"Like everything else in the world we want choice," explained Bruce Barritt, an apple breeder with the Tree Fruit Research and Extension Center at Washington State University. "New types of fruit provide a unique eating experience."

Hybridization, of course, is an old process, whereby producers take the pollen from one plant and put it on the pistil of another plant, producing an entirely new variety. With fruits and vegetables, the process is the most successful when plants are from the same families.

For example, a decade ago America's apple choices were limited to red and golden delicious. By crossing different varieties, we now have Fuji, Braeburns and galas. These "new" varieties are now as common as their predecessors.

The process happens with more than just apples.

Years ago, someone crossed a casaba melon and a cantaloupe and created the green-skinned Crenshaw melon.

Grapefruits and tangerines were mixed to make tangelos and no one would enjoy Loganberry pies and jam if, back in 1880, James H. Logan had not accidentally crossed a blackberry with a raspberry.

While most people have never heard of a pluot, the fruit has been around for more than a decade, a trademark of Zaiger Genetics in Modesto, Calif.

The fruit, which is 70 percent plum and 30 percent apricot, is grown in parts of Washington and California. There are some 20 varieties -- often called Dinosaur Eggs -- available.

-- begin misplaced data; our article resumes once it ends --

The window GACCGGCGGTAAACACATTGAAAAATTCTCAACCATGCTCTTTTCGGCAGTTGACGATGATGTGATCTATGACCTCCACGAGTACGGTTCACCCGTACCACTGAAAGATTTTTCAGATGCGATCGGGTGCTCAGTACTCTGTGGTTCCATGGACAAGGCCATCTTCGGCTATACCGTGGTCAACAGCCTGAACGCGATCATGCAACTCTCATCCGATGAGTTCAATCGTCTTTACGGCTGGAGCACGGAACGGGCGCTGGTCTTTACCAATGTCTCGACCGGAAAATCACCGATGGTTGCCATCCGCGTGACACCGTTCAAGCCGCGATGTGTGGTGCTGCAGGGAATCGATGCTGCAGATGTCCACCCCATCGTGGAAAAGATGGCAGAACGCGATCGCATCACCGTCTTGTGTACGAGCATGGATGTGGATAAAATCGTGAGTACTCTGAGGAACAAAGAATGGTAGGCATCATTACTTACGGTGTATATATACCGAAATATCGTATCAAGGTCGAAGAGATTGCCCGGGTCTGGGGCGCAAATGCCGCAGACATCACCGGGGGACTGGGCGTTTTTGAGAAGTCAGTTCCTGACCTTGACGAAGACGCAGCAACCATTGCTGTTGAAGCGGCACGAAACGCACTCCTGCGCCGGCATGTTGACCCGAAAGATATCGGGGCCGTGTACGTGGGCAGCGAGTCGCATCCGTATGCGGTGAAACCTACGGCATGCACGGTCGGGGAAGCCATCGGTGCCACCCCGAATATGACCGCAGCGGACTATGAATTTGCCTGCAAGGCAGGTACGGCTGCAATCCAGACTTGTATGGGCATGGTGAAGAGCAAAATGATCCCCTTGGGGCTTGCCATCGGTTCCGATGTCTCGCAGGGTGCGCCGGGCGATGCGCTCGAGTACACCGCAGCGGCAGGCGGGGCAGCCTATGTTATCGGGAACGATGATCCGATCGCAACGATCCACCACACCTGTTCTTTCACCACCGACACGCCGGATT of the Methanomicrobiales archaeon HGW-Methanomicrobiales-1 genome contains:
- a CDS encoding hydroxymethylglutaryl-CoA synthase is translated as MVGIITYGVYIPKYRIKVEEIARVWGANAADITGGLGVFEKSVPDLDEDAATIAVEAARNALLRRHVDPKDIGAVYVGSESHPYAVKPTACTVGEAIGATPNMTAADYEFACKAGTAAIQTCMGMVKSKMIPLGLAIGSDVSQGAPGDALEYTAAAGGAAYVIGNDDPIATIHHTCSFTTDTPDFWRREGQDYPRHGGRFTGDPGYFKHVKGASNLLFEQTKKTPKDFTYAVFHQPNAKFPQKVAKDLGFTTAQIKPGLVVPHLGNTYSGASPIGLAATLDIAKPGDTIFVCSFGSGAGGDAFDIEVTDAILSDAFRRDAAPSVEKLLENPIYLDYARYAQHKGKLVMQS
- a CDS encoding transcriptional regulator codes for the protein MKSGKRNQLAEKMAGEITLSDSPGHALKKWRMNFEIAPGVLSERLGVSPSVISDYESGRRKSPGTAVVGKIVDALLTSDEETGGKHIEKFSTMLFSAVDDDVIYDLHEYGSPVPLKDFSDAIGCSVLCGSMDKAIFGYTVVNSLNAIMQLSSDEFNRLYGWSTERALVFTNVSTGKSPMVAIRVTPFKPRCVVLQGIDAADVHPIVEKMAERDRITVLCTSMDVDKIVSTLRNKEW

Salt Lake City's Liberty Heights Fresh is selling the dark purple flavorosa pluots, an early season variety with bright red flesh. They sell for $6.50 a pound.

"It's fun to turn people on to new and interesting things," said store produce manager Bryce Geyer, adding that later in the summer, Liberty Heights will be getting shipments of another plum-apricot hybrid called the plumcot.

There is a third sibling to come from the plum-apricot marriage called an aprium, which has more apricot characteristics, with a slight plum taste. It also is a Zaiger trademark.

Unlike a pluot, the grapple is not a hybrid but a twist on an old favorite, explains Blair McHaney, co-owner of Get Fit Foods, which markets the new fruit for the 96-year-old C&O Nursery in Wenatchee, Wash.

The nursery takes its extra-fancy Fuji apple and bathes it a natural Concord grape flavoring.

Through the process, the apple absorbs the grape "essence" without affecting the nutrient or calorie content, said McHaney. The fruit, which is sold in some Smith's and Fred Meyer stores in Utah, still tastes like an apple but with a light grape smell and taste. A package of four costs about $4. Now the supply is nearly gone and consumers likely will have to wait until fall for more.

Get Fit Foods is not worried that serious horticulturists may look at the grapple as a gimmick.

"Who cares," said McHaney, "if it gets people to eat more produce."

kathys at

Broccolini: A cross between broccoli and Chinese kale. It also is called baby broccoli or asparation. The buds resemble typical broccoli flowerets but the vegetable has skinny stems that are sweeter and more tender than a typical broccoli stalk. Use in place of broccoli in most recipes.

Grapple: An extra-fancy Fuji apple that has been bathed in a Concord grape flavoring. Fruit still tastes like an apple but it has a light grape smell and taste.

Pluot: This fruit is 70 percent plum and 30 percent apricot. It has a smooth skin and comes in about 20 varieties, including flavorosa (at left), an early-season variety with a bright red flesh. It has high sugar content, more than plums or apricots alone. Use in place of plums in most recipes.

Five hybrids we'd like to see